July 17, 2020
– Research has shown that pandemics and other disastrous events can compound and exacerbate existing inequalities for minorities, including women and other sexual and gender minorities.
– Up to 70% of workers in the health and social sectors are women. Given their increased presence among frontline workers, women are facing elevated risk during the pandemic.
– Nevertheless, the pandemic offers an opportunity to reshape gender roles in modern society. Work-from-home arrangements that have been adapted by businesses may allow for caregiving to become more evenly distributed
The global pandemic has shed light on several gender inequalities that exist in modern western societies. While more men are dying from COVID-19 than women, research has shown how pandemics can compound existing inequalities for girls, women, sexual and gender minorities, among other at-risk populations. Women make up 70% of workers in the health and social sectors across the world. As such, women are at a significantly higher risk of exposure to the virus. Moreover, in the health sector, there remains an 11% gender pay gap after accounting for occupation and working hours. It is also true that times of crisis lead to elevated stress between couples and amongst families. Research shows that stress associated with a disaster, like a pandemic, leads to higher rates of domestic violence and child abuse. Women generally have less access to social protection and bear a disproportionate burden in the informal economy.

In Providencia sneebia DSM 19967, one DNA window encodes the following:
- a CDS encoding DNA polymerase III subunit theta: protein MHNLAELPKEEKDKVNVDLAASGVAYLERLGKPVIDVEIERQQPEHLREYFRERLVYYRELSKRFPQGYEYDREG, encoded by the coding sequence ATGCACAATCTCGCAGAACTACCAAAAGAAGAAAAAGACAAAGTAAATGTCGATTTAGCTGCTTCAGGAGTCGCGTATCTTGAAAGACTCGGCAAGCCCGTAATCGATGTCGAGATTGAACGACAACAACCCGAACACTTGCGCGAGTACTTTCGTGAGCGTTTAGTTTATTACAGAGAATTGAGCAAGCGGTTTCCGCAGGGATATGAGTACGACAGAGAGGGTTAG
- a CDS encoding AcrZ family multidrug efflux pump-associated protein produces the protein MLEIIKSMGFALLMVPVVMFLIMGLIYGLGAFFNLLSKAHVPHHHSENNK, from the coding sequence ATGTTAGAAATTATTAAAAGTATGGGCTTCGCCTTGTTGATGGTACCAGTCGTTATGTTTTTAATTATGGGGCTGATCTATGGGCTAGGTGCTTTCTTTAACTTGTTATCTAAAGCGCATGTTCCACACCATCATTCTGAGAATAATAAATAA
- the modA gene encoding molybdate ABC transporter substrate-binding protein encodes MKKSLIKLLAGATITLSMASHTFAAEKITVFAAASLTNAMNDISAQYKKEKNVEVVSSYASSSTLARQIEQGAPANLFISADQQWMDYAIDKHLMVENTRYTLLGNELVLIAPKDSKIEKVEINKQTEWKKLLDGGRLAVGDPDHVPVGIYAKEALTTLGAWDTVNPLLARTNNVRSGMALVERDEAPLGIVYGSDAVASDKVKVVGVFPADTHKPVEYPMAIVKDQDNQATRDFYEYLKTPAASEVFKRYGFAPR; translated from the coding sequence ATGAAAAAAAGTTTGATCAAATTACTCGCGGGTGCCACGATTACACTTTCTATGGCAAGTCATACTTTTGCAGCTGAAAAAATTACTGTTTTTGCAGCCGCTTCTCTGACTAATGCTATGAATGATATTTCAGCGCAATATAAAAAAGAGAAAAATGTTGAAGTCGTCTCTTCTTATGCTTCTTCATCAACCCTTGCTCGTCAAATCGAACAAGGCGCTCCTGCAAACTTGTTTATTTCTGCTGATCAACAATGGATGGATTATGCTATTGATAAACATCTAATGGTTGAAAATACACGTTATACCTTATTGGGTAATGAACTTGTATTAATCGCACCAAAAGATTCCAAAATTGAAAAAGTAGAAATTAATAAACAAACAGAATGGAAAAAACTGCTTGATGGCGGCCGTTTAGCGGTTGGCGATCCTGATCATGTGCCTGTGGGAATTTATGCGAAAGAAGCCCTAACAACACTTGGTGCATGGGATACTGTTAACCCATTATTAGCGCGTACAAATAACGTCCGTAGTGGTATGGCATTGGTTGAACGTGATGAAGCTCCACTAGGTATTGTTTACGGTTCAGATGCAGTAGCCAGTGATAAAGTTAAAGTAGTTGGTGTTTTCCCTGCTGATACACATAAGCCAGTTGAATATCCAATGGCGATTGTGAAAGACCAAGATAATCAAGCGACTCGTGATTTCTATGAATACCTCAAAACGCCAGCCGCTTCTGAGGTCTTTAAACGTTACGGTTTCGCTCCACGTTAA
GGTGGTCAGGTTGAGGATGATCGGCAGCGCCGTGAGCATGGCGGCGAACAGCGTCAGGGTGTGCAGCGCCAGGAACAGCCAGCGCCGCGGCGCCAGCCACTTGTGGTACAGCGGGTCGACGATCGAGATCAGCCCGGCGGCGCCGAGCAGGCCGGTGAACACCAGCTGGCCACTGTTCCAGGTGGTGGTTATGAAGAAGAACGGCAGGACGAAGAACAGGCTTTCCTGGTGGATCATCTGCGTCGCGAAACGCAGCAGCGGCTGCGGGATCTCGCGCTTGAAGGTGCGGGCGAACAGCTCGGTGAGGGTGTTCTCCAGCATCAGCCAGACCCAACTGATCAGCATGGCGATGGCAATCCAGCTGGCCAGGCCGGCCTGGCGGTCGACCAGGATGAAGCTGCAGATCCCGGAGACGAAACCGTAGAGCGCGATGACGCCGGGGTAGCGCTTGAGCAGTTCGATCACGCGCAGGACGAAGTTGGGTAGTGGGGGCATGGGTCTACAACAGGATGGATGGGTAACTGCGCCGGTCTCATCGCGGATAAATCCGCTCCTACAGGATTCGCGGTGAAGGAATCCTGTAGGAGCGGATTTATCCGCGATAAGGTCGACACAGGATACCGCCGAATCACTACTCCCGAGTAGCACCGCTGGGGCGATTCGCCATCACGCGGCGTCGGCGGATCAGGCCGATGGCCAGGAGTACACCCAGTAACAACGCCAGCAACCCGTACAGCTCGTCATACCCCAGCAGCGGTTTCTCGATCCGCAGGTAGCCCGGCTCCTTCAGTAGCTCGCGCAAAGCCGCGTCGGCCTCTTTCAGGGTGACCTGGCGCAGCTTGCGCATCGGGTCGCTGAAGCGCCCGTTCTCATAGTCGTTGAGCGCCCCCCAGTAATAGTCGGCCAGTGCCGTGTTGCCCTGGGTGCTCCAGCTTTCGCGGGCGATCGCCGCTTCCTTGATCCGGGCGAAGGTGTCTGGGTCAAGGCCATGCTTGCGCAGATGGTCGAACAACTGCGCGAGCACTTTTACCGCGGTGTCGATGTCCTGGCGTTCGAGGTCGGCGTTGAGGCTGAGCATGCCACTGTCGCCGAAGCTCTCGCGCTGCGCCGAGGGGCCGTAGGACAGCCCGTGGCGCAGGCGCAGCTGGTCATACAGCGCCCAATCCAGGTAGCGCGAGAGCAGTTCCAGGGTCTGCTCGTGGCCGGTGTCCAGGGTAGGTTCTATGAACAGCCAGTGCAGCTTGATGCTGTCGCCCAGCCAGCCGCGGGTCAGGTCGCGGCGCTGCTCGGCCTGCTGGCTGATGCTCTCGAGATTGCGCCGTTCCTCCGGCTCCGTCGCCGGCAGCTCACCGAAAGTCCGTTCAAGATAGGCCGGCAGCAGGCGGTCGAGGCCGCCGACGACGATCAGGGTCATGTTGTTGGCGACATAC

Despite the disparate outcomes from the impact of COVID-19, the pandemic presents a substantial opportunity to reshape gender roles. Businesses have quickly adopted flexible work arrangements, which will allow many couples to redistribute the currently lopsided distribution of the division of labour in housework and childcare. The pandemic is also an opportunity for businesses to change the way society perceives gender by using public communications (like advertisements) to portray socially progressive gender roles. Beyond businesses, governments play a crucial role in achieving and maintaining socially equitable gender roles. Since women have an increased presence among essential workers, governments must address the specific needs of female essential-workers. Governments may wish to consider how the caregiving system can be restructured to afford women enhanced opportunities to participate in the labour force. By doing so, it may very well be possible for society to become more equitable as we emerge from the COVID-19 pandemic.